by Msgr Gerard Burns

Amoris Laetitia is a document written against the background of the difficulties and challenges around the world for marriage and families. This is not to say that marriage and family life is solely a picture of gloom — Pope Francis would not have had “Joy” in the title if that was the case — but these challenges have brought many wounded marriages, wounded families and wounded individuals.

Theologian Dr Rocio Figueroa, in her recent presentation (NZ Catholic, December 24) on Amoris Laetitia (AL), reminds us that AL was issued precisely during the Year of Mercy. It sought to look again at the place we all have our first experiences of God and of love — the family. It sought also to bring balm to where there is deep hurt. Some of the deepest wounds come when marriages fail.

The small reference in AL to Communion for the divorced and remarried is really about how to walk with people who experience tragedy. It is a pastoral theology synthesising doctrine and pastoral care for real people in particular situations. It invites pastors and people to greater spiritual maturity in the process of discernment.

Marriage breakdown is something happening all around the world, but Pope Francis’ Latin American experience gives a particular starting point for AL. Understanding that perspective can help us in accompanying and supporting marriages and families here in Aotearoa as well.

I worked for some years in the poorer areas of Latin America, in Peru especially. These areas constitute at least 50 per cent of the total population of the continent. There were huge difficulties for poor people in regard to marriage. The cost of getting married was usually relatively high both for the civil requirements and for a Church wedding. Many men in the local machista culture did not see marital fidelity as something possible or necessary.

Many women would only cohabit and not marry because they considered that if they married their man he then felt he completely “owned” his wife. It was a world of scant well-paid work. Effectively it was often the woman’s income that provided continuous if meagre income for families. For men getting work could mean long absences from their families. Despite these situations and in a world of precarious work and income if the woman at least had a male partner that might be some help for shelter, food and clothing.

This context brought enormous challenges to the idea and practice of sacramental marriage. It contributed to the fact that at many Masses I celebrated around Peru I could have a church packed with baptised Catholics and only a small minority receiving Communion. It looked like Communion was only for an elite few.

Pope Francis knows these situations well as he frequently visited the “villas miserias” (suburbs of misery) of Buenos Aires. In those places wonderful examples of warmth and solidarity could be present alongside poverty, danger, fragile housing and infrequent work. The Pope has spoken from the beginning of his pontificate about the Church being present to people who are impoverished and on the margins of Church and society. AL is first written for people in those situations. That is why the Pope uses the image of the Church as a “field hospital”, caring for the wounded and dying amidst, or close by, the battlefield of life.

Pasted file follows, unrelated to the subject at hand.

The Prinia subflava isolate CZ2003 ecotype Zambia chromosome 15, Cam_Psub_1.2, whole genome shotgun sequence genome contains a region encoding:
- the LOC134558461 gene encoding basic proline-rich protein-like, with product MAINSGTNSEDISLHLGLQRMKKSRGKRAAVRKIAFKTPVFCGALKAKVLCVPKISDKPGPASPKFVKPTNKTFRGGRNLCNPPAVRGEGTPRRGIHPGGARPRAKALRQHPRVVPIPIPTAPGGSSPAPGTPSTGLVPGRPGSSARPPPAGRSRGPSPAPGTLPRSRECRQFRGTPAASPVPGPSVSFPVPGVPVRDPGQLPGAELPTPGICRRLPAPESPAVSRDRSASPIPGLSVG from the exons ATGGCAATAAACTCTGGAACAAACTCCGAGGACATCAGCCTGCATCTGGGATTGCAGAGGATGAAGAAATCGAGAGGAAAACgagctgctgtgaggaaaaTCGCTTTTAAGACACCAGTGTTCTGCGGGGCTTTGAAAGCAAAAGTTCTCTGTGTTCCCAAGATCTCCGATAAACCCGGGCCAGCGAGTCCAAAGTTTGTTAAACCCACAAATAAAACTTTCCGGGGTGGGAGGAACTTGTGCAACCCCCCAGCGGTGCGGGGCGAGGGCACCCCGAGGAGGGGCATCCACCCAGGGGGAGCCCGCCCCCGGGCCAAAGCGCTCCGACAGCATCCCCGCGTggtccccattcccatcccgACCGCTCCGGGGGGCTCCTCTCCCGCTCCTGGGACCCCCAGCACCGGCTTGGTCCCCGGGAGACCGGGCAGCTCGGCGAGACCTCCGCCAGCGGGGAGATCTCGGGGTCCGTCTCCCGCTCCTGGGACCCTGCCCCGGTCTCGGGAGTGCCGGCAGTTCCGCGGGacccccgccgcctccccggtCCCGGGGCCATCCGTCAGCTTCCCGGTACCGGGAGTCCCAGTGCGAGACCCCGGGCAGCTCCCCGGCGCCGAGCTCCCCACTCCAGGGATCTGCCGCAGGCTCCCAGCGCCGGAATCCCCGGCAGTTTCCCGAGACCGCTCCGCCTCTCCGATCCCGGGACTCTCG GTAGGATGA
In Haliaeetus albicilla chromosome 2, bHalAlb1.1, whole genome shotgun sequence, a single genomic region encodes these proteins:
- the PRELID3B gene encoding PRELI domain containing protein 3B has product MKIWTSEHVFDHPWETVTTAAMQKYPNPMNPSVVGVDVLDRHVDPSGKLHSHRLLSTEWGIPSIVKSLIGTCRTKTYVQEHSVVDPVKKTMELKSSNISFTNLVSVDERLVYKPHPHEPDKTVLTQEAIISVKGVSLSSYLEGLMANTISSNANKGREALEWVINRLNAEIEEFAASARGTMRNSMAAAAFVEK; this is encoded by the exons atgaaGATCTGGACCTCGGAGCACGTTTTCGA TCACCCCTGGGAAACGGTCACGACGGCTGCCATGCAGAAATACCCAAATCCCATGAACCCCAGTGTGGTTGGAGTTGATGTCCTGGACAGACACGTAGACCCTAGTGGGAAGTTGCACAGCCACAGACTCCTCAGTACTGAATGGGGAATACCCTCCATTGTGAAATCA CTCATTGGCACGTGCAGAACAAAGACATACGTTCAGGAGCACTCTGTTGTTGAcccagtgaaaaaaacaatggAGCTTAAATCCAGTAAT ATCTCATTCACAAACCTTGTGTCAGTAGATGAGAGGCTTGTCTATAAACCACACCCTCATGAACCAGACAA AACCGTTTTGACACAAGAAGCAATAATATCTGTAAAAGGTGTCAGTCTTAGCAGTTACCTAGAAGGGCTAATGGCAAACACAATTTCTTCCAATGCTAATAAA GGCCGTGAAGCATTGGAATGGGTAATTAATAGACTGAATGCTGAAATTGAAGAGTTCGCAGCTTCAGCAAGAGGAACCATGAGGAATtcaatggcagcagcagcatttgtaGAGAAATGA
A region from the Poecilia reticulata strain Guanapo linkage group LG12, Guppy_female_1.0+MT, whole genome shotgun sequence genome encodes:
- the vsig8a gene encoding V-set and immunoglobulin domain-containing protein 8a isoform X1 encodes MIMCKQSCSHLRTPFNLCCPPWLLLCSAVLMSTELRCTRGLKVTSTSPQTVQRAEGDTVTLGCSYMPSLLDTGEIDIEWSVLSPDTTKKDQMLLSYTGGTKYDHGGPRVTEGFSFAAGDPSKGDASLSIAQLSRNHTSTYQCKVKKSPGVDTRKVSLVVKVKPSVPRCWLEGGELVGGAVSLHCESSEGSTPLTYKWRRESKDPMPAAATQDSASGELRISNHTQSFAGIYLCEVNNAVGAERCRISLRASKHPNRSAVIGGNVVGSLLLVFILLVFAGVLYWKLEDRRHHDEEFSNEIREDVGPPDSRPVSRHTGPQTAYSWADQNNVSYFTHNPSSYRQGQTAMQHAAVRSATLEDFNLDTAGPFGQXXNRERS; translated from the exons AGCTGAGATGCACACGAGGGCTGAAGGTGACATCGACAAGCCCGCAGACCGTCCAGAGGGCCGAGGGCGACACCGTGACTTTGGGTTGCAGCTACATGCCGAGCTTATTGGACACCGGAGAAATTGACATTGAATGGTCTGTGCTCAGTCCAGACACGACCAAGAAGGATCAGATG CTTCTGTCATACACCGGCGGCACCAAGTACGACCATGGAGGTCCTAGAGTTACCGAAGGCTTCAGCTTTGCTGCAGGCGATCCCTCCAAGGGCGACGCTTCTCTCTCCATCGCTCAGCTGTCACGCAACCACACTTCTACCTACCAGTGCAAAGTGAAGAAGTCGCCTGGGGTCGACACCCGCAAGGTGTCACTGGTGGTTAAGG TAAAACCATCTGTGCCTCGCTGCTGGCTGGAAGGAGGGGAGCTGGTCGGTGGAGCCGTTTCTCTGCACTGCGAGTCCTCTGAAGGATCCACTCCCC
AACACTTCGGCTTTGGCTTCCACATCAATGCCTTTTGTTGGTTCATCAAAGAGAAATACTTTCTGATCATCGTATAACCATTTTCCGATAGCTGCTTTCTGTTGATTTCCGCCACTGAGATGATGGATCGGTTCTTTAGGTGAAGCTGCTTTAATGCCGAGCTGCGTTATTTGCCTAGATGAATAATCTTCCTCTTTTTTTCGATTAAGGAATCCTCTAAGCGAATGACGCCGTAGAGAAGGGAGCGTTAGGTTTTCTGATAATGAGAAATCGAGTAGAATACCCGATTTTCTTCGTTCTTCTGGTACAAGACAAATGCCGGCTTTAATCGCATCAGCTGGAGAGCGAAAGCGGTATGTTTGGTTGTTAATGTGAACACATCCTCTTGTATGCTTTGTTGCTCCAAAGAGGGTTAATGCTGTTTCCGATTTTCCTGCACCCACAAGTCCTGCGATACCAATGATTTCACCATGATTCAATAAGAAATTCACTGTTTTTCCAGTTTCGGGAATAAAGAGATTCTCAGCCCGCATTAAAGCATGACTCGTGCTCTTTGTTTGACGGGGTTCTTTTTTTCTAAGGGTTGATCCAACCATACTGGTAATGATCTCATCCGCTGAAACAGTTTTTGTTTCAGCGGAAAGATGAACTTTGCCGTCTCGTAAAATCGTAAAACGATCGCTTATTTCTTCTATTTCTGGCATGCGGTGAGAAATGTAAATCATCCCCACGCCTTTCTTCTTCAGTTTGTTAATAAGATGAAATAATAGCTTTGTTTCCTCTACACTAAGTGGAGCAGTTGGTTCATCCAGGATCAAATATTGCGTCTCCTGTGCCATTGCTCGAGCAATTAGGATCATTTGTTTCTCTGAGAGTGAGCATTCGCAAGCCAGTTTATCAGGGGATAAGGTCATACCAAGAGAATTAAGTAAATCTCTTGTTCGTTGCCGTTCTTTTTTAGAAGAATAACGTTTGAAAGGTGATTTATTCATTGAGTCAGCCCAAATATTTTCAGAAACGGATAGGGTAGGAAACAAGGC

If we take the preferential option for the poor as being first for the materially poor then how is AL applied in those situations? It would be first about being present to the wounded and marginalised in a listening and practical way. It includes the spiritual accompaniment of the poor (Evangelii Gaudium: 198, 200).

Some might say the New Zealand situation is completely different. I say there are many differences, but in the question of marriage and family we are in a battlefield. There are many challenges to solid marriages and family life: economic and work conditions, social media, faith and personal formation, the pace of life, addictions, etc.

We are in a context where more than a third of marriages fail, the role of faith and Church has lessened, the understanding of what marriage is has changed as has the understanding of gender roles, there is greater cultural diversity in our societies. Not all of this is bad and people still look for love and commitment even if how to achieve it long-term is less certain.

The message of AL builds on that of Evangelii Gaudium and the task of the missionary disciple – to go to where the wounded are (even if we too carry our own wounds), to be alongside them. Together we seek healing and offer it to one another (mercy). Together we listen for God’s Word in that situation (discernment). This is a pastoral approach based on a deep mission theology of the Good Shepherd, not waiting for the “lost” to return, but going out and seeking that which was lost. Not a Church for the elite and the perfect, but a field hospital where lives are put back together again.

Msgr Gerard Burns is vicar general of Wellington archdiocese.

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